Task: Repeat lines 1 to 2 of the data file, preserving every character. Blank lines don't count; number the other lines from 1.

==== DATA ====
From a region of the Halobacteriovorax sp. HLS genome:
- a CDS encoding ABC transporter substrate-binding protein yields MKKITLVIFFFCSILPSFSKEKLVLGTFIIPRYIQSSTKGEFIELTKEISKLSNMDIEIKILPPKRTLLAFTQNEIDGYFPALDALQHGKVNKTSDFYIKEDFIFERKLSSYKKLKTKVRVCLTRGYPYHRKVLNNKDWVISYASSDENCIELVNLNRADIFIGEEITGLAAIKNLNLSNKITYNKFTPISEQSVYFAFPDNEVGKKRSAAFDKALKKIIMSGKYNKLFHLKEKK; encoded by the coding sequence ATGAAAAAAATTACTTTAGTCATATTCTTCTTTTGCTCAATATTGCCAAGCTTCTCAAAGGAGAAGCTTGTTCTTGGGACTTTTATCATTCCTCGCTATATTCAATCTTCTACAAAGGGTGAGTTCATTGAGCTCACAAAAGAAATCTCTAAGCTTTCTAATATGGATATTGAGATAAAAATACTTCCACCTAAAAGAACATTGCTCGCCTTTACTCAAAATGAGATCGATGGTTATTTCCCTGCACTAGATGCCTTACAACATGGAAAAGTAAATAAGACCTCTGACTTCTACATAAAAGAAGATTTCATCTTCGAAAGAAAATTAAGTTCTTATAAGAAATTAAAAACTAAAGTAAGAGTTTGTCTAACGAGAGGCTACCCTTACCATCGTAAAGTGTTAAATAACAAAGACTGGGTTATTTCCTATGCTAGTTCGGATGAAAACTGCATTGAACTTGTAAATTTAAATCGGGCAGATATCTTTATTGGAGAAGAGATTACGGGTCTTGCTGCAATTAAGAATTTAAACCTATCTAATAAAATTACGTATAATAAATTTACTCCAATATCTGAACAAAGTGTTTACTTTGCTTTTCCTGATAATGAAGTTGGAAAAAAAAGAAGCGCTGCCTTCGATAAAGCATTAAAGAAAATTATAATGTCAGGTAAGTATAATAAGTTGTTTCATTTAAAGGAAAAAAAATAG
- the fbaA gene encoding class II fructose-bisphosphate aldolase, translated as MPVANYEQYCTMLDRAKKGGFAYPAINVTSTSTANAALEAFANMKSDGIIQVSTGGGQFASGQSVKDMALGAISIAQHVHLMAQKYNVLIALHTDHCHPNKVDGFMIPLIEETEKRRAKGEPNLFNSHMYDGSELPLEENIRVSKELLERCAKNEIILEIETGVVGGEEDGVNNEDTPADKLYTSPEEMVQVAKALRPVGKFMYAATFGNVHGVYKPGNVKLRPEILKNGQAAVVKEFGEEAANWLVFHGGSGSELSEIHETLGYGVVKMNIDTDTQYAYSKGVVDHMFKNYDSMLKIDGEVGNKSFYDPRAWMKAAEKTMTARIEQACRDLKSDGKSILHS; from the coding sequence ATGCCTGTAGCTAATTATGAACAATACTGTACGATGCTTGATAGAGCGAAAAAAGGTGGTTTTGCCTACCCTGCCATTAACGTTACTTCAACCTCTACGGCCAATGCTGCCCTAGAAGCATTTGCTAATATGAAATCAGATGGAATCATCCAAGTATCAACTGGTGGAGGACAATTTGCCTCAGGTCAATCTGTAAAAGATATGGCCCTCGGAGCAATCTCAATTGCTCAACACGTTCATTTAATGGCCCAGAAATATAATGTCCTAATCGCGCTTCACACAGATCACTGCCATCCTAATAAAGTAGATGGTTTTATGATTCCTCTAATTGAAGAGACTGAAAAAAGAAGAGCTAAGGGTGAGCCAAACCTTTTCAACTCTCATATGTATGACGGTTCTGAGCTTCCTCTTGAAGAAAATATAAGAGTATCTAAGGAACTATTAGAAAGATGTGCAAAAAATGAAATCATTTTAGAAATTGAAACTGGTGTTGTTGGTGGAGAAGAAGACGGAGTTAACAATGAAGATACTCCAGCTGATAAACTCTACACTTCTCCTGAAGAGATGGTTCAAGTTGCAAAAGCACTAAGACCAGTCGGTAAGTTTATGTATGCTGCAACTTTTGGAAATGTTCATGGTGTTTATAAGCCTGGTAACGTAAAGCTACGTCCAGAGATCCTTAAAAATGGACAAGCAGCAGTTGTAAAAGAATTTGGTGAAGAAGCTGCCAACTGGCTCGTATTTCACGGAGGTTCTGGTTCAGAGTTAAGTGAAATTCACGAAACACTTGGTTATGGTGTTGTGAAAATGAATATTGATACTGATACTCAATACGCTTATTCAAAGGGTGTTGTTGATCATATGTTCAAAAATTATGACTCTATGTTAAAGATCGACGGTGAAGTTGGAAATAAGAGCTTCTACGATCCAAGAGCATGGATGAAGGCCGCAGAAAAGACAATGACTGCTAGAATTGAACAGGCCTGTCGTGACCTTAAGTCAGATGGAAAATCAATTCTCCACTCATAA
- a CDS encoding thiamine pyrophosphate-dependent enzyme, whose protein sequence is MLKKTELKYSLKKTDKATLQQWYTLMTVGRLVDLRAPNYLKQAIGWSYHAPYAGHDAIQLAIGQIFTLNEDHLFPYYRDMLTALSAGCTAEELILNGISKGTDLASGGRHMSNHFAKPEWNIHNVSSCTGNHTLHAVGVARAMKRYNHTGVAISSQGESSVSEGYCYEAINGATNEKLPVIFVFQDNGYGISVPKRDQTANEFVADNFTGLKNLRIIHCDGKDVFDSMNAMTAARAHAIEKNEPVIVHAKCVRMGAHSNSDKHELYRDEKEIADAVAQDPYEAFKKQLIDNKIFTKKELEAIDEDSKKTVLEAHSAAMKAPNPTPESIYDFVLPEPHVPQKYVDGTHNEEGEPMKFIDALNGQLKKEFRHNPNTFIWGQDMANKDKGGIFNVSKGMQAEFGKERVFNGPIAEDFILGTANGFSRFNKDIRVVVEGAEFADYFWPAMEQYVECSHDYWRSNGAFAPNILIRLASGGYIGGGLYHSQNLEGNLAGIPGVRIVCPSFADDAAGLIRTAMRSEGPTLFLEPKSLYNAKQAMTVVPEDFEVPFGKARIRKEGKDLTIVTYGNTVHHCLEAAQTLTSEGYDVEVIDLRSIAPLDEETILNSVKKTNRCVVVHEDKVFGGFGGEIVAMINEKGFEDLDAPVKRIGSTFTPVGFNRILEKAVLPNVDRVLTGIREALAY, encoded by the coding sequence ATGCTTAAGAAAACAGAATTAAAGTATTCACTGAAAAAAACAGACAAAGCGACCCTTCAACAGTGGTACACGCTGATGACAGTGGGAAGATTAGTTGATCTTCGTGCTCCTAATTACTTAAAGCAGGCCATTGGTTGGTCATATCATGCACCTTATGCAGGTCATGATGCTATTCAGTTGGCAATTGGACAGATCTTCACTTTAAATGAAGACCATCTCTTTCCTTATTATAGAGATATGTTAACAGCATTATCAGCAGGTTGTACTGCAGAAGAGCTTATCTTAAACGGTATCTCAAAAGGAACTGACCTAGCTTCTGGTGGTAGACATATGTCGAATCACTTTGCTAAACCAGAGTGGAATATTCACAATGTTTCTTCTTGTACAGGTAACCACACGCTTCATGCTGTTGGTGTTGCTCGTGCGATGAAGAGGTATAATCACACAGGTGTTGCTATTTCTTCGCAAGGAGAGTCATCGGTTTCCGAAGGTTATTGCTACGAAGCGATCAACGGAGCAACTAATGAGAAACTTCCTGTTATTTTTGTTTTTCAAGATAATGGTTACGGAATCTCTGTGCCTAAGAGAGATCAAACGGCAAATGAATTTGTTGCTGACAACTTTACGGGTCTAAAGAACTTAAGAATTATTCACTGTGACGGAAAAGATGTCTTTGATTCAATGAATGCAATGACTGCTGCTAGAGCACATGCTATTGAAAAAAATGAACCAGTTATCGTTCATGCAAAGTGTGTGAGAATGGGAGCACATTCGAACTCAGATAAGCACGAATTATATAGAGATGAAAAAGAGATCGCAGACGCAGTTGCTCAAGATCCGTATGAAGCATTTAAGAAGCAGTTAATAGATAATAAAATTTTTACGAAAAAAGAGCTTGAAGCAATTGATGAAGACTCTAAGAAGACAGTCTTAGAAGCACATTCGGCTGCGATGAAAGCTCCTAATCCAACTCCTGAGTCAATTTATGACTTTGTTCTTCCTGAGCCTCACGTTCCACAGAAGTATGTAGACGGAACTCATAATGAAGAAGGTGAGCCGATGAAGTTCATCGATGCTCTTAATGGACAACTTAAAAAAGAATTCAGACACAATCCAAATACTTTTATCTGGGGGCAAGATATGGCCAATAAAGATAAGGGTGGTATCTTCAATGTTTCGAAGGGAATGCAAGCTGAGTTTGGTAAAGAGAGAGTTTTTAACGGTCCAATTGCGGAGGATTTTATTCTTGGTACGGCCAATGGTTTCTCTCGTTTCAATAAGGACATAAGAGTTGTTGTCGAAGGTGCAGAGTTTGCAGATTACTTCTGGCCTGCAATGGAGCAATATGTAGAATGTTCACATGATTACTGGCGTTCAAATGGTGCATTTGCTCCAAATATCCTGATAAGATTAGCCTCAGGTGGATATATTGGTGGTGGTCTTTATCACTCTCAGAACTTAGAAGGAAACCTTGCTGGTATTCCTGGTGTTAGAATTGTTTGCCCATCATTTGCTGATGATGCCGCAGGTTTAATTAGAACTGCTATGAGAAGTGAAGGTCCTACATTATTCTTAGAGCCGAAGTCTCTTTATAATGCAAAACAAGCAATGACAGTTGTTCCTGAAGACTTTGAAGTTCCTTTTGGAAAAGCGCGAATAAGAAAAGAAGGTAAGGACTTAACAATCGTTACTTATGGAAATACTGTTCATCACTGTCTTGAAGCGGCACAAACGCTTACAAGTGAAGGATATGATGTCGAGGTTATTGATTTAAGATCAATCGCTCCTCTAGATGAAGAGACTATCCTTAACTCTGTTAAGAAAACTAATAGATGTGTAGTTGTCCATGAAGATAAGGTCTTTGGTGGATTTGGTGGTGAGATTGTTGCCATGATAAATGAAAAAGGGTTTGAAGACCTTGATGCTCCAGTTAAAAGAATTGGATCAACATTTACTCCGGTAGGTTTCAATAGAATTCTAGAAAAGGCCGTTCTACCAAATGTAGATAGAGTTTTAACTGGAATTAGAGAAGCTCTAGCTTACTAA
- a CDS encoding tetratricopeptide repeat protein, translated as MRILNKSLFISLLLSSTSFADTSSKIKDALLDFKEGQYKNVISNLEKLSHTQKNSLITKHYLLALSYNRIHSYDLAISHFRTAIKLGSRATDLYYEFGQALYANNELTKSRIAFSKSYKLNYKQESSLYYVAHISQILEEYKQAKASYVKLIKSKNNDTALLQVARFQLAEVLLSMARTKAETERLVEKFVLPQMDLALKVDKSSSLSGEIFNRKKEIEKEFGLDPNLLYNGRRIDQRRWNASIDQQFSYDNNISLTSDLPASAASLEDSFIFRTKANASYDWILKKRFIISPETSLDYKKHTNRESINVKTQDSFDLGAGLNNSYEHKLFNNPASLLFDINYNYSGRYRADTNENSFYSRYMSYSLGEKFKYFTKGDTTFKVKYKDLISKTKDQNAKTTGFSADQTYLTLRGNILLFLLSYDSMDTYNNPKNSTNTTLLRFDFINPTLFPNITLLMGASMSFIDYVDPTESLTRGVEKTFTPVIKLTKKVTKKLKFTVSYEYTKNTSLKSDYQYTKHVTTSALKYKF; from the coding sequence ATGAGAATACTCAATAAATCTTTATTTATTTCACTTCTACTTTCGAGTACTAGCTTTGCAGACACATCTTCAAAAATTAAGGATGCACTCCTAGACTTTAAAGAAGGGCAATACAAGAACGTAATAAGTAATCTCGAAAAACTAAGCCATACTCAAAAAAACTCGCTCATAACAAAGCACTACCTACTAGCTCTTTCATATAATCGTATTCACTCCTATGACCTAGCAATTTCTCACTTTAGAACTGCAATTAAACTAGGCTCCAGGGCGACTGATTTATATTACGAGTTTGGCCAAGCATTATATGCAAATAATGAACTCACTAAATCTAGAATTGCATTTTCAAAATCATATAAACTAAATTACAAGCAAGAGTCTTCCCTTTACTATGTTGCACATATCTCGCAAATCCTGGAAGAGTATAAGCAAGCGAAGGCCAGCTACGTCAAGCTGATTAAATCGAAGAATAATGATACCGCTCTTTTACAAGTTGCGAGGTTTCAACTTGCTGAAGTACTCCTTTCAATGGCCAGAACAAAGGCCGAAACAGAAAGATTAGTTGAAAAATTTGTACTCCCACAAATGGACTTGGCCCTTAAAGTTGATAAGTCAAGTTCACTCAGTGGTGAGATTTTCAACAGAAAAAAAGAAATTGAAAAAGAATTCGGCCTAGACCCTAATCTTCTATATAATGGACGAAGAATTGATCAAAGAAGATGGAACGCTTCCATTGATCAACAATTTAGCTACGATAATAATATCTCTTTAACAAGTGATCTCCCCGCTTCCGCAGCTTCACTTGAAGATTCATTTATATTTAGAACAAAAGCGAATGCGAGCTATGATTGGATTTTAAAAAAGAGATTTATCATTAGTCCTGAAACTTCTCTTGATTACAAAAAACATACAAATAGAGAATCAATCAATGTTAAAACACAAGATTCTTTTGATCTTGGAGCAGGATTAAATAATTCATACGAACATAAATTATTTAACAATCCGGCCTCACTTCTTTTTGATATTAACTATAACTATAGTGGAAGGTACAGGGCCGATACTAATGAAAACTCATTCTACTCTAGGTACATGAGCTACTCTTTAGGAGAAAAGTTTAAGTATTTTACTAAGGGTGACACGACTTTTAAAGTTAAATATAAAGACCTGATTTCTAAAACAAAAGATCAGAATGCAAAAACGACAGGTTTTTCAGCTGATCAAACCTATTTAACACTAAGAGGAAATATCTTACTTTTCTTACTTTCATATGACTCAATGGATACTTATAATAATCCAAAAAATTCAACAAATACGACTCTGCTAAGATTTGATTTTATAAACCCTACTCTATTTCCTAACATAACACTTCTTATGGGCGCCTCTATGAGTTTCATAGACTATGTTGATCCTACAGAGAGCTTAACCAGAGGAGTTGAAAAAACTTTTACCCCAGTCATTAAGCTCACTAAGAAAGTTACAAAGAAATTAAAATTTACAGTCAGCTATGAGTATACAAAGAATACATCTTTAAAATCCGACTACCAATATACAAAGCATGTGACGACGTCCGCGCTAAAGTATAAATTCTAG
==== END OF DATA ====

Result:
From a region of the Halobacteriovorax sp. HLS genome:
- a CDS encoding ABC transporter substrate-binding protein yields MKKITLVIFFFCSILPSFSKEKLVLGTFIIPRYIQSSTKGEFIELTKEISKLSNMDIEIKILPPKRTLLAFTQNEIDGYFPALDALQHGKVNKTSDFYIKEDFIFERKLSSYKKLKTKVRVCLTRGYPYHRKVLNNKDWVISYASSDENCIELVNLNRADIFIGEEITGLAAIKNLNLSNKITYNKFTPISEQSVYFAFPDNEVGKKRSAAFDKALKKIIMSGKYNKLFHLKEKK; encoded by the coding sequence ATGAAAAAAATTACTTTAGTCATATTCTTCTTTTGCTCAATATTGCCAAGCTTCTCAAAGGAGAAGCTTGTTCTTGGGACTTTTATCATTCCTCGCTATATTCAATCTTCTACAAAGGGTGAGTTCATTGAGCTCACAAAAGAAATCTCTAAGCTTTCTAATATGGATATTGAGATAAAAATACTTCCACCTAAAAGAACATTGCTCGCCTTTACTCAAAATGAGATCGATGGTTATTTCCCTGCACTAGATGCCTTACAACATGGAAAAGTAAATAAGACCTCTGACTTCTACATAAAAGAAGATTTCATCTTCGAAAGAAAATTAAGTTCTTATAAGAAATTAAAAACTAAAGTAAGAGTTTGTCTAACGAGAGGCTACCCTTACCATCGTAAAGTGTTAAATAACAAAGACTGGGTTATTTCCTATGCTAGTTCGGATGAAAACTGCATTGAACTTGTAAATTTAAATCGGGCAGATATCTTTATTGGAGAAGAGATTACGGGTCTTGCTGCAATTAAGAATTTAAACCTATCTAATAAAATTACGTATAATAAATTTACTCCAATATCTGAACAAAGTGTTTACTTTGCTTTTCCTGATAATGAAGTTGGAAAAAAAAGAAGCGCTGCCTTCGATAAAGCATTAAAGAAAATTATAATGTCAGGTAAGTATAATAAGTTGTTTCATTTAAAGGAAAAAAAATAG